Federal judges in East Texas and Houston had declined to order the Texas prisons to free Beatty’s hands so he could complete routine neuropsychiatric and neuropsychological tests, saying the federal courts had no jurisdiction to intervene.
Defense mental experts, who had documented numerous indicators of brain impairment that they said made testing necessary, therefore could not complete the mental health evaluations they had been retained to conduct. The experts argued that having the inmate uncuffed during neurological and other tests was crucial to coming to an informed decision about his mental health.
Beatty’s lawyers said the federal court rulings, upheld by the Court of Appeals, “leaves petitioners with the right to paid service providers but no right to any services,” rendering the federal law authorizing capital defense services “meaningless as a practical matter.”
US District Judge Charles Eskridge in Houston last week claimed requiring handcuffs during such an evaluation was “quite simply, a rational security concern.”
The federal court rulings were upheld by the US Court of Appeals for the Fifth Circuit in New Orleans. On Monday, the Texas Board of Pardons and Paroles unanimously declined to commute Beatty’s death sentence to a lesser sentence or to postpone it for six months.
The district court judge ruling in Beatty’s case cited a lack of jurisdiction in turning down his defense’s request to have his hands unshackled for a mental evaluation in September.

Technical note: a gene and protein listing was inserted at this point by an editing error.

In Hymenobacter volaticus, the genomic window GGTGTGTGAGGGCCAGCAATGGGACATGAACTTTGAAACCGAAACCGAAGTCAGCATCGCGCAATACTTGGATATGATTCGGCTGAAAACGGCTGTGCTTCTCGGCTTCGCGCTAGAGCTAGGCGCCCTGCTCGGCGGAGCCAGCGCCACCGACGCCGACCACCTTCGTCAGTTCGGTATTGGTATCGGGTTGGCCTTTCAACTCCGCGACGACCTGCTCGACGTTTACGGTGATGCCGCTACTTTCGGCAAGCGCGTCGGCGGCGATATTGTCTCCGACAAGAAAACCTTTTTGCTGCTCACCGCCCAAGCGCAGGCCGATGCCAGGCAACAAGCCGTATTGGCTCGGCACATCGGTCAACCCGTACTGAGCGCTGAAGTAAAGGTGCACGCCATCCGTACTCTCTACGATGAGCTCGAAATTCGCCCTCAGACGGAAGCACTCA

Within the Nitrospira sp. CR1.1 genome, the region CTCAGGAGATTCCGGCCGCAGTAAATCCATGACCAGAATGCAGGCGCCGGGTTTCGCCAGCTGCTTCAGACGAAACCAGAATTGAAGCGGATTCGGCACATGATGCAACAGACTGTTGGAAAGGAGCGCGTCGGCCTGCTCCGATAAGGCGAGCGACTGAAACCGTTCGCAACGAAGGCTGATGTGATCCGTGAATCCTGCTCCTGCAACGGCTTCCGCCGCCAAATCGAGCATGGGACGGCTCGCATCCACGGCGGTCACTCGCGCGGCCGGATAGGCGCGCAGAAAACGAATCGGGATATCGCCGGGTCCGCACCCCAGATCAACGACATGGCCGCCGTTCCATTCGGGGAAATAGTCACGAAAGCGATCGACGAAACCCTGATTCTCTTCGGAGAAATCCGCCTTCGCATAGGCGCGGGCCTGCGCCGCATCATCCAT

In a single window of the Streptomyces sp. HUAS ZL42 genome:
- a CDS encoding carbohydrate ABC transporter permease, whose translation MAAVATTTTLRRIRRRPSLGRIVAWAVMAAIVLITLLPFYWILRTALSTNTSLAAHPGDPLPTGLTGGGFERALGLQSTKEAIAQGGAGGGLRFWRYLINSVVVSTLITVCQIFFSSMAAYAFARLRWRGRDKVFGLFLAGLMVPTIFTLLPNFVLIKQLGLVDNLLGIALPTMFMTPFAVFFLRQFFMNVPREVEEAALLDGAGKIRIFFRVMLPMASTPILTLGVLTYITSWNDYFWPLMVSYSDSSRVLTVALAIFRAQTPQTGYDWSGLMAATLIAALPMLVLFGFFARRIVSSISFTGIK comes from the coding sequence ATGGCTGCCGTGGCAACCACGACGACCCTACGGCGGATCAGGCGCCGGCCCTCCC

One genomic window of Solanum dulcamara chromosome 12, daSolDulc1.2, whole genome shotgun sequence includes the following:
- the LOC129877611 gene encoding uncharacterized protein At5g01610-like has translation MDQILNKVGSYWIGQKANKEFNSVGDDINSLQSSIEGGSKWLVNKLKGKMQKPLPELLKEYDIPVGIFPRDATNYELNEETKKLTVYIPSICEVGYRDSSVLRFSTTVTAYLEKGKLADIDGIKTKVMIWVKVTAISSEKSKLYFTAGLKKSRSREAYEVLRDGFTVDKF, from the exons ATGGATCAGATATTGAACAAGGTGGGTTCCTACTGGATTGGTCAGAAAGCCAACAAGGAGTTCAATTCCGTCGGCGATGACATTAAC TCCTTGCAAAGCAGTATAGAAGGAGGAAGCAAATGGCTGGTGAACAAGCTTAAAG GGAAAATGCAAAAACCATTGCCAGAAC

Beatty’s attorneys wrote in court documents: “If Mr. Beatty is shackled and unable to participate in these evaluations, his ability to seek available remedies will be harmed.”
The defense attorneys also wrote in a court document that an expert who had examined Beatty said he “is clearly psychotic and has a complex paranoid delusional belief system,” and that he was living in a “complex delusional world” where he believes there is a “vast conspiracy of correctional officers who … ‘torture’ him via a device in his ear so he can hear their menacing voices.”
The US Supreme Court has prohibited the death penalty for intellectually disabled individuals, but it has not barred this punishment for those with serious mental illness.